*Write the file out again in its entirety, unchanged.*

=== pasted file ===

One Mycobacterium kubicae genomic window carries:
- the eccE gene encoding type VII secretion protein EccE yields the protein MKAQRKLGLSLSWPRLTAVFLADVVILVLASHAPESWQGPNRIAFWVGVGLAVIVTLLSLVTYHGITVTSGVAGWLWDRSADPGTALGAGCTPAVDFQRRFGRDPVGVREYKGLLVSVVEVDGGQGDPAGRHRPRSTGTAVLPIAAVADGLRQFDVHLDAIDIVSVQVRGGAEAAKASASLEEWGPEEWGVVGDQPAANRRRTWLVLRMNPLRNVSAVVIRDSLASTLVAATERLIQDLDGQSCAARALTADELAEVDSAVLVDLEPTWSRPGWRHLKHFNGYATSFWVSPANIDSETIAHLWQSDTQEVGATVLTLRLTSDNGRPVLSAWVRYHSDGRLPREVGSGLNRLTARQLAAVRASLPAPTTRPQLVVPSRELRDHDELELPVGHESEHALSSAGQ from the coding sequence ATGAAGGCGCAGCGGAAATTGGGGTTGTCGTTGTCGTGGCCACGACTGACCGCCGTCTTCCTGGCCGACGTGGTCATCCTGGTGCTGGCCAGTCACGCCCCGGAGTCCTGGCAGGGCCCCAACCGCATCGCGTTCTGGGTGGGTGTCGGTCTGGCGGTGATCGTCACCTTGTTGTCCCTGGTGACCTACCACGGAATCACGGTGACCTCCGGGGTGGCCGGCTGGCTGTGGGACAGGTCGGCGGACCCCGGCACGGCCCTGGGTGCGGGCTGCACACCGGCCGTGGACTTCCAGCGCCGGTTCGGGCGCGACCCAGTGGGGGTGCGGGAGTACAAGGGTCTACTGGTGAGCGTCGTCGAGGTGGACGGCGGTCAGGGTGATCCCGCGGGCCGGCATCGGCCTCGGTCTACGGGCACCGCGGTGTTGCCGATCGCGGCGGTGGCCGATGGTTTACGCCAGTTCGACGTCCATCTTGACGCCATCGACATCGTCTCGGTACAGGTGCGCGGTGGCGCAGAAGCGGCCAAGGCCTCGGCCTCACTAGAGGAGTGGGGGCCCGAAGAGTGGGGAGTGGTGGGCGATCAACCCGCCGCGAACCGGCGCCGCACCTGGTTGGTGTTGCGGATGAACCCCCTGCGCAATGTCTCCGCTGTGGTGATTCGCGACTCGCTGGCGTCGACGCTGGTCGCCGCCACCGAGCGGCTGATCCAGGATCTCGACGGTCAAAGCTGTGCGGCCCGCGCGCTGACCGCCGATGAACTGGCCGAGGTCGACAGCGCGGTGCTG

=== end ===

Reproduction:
One Mycobacterium kubicae genomic window carries:
- the eccE gene encoding type VII secretion protein EccE yields the protein MKAQRKLGLSLSWPRLTAVFLADVVILVLASHAPESWQGPNRIAFWVGVGLAVIVTLLSLVTYHGITVTSGVAGWLWDRSADPGTALGAGCTPAVDFQRRFGRDPVGVREYKGLLVSVVEVDGGQGDPAGRHRPRSTGTAVLPIAAVADGLRQFDVHLDAIDIVSVQVRGGAEAAKASASLEEWGPEEWGVVGDQPAANRRRTWLVLRMNPLRNVSAVVIRDSLASTLVAATERLIQDLDGQSCAARALTADELAEVDSAVLVDLEPTWSRPGWRHLKHFNGYATSFWVSPANIDSETIAHLWQSDTQEVGATVLTLRLTSDNGRPVLSAWVRYHSDGRLPREVGSGLNRLTARQLAAVRASLPAPTTRPQLVVPSRELRDHDELELPVGHESEHALSSAGQ from the coding sequence ATGAAGGCGCAGCGGAAATTGGGGTTGTCGTTGTCGTGGCCACGACTGACCGCCGTCTTCCTGGCCGACGTGGTCATCCTGGTGCTGGCCAGTCACGCCCCGGAGTCCTGGCAGGGCCCCAACCGCATCGCGTTCTGGGTGGGTGTCGGTCTGGCGGTGATCGTCACCTTGTTGTCCCTGGTGACCTACCACGGAATCACGGTGACCTCCGGGGTGGCCGGCTGGCTGTGGGACAGGTCGGCGGACCCCGGCACGGCCCTGGGTGCGGGCTGCACACCGGCCGTGGACTTCCAGCGCCGGTTCGGGCGCGACCCAGTGGGGGTGCGGGAGTACAAGGGTCTACTGGTGAGCGTCGTCGAGGTGGACGGCGGTCAGGGTGATCCCGCGGGCCGGCATCGGCCTCGGTCTACGGGCACCGCGGTGTTGCCGATCGCGGCGGTGGCCGATGGTTTACGCCAGTTCGACGTCCATCTTGACGCCATCGACATCGTCTCGGTACAGGTGCGCGGTGGCGCAGAAGCGGCCAAGGCCTCGGCCTCACTAGAGGAGTGGGGGCCCGAAGAGTGGGGAGTGGTGGGCGATCAACCCGCCGCGAACCGGCGCCGCACCTGGTTGGTGTTGCGGATGAACCCCCTGCGCAATGTCTCCGCTGTGGTGATTCGCGACTCGCTGGCGTCGACGCTGGTCGCCGCCACCGAGCGGCTGATCCAGGATCTCGACGGTCAAAGCTGTGCGGCCCGCGCGCTGACCGCCGATGAACTGGCCGAGGTCGACAGCGCGGTGCTG